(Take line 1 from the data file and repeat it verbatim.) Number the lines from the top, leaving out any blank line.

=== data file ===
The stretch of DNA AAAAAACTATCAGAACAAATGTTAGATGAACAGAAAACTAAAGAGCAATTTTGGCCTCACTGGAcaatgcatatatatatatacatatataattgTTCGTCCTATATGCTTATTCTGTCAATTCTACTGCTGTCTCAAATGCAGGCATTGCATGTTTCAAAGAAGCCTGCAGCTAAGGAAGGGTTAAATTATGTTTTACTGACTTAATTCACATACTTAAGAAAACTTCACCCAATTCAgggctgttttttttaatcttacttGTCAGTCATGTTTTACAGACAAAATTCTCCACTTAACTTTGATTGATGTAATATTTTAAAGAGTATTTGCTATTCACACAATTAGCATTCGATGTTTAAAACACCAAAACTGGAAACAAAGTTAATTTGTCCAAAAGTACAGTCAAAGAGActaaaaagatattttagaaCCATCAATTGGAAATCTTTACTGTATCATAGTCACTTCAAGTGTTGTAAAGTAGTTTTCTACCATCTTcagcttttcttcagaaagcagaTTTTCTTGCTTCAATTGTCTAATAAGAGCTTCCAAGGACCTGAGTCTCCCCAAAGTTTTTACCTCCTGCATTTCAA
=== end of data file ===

The stretch of DNA AAAAAACTATCAGAACAAATGTTAGATGAACAGAAAACTAAAGAGCAATTTTGGCCTCACTGGAcaatgcatatatatatatacatatataattgTTCGTCCTATATGCTTATTCTGTCAATTCTACTGCTGTCTCAAATGCAGGCATTGCATGTTTCAAAGAAGCCTGCAGCTAAGGAAGGGTTAAATTATGTTTTACTGACTTAATTCACATACTTAAGAAAACTTCACCCAATTCAgggctgttttttttaatcttacttGTCAGTCATGTTTTACAGACAAAATTCTCCACTTAACTTTGATTGATGTAATATTTTAAAGAGTATTTGCTATTCACACAATTAGCATTCGATGTTTAAAACACCAAAACTGGAAACAAAGTTAATTTGTCCAAAAGTACAGTCAAAGAGActaaaaagatattttagaaCCATCAATTGGAAATCTTTACTGTATCATAGTCACTTCAAGTGTTGTAAAGTAGTTTTCTACCATCTTcagcttttcttcagaaagcagaTTTTCTTGCTTCAATTGTCTAATAAGAGCTTCCAAGGACCTGAGTCTCCCCAAAGTTTTTACCTCCTGCATTTCAA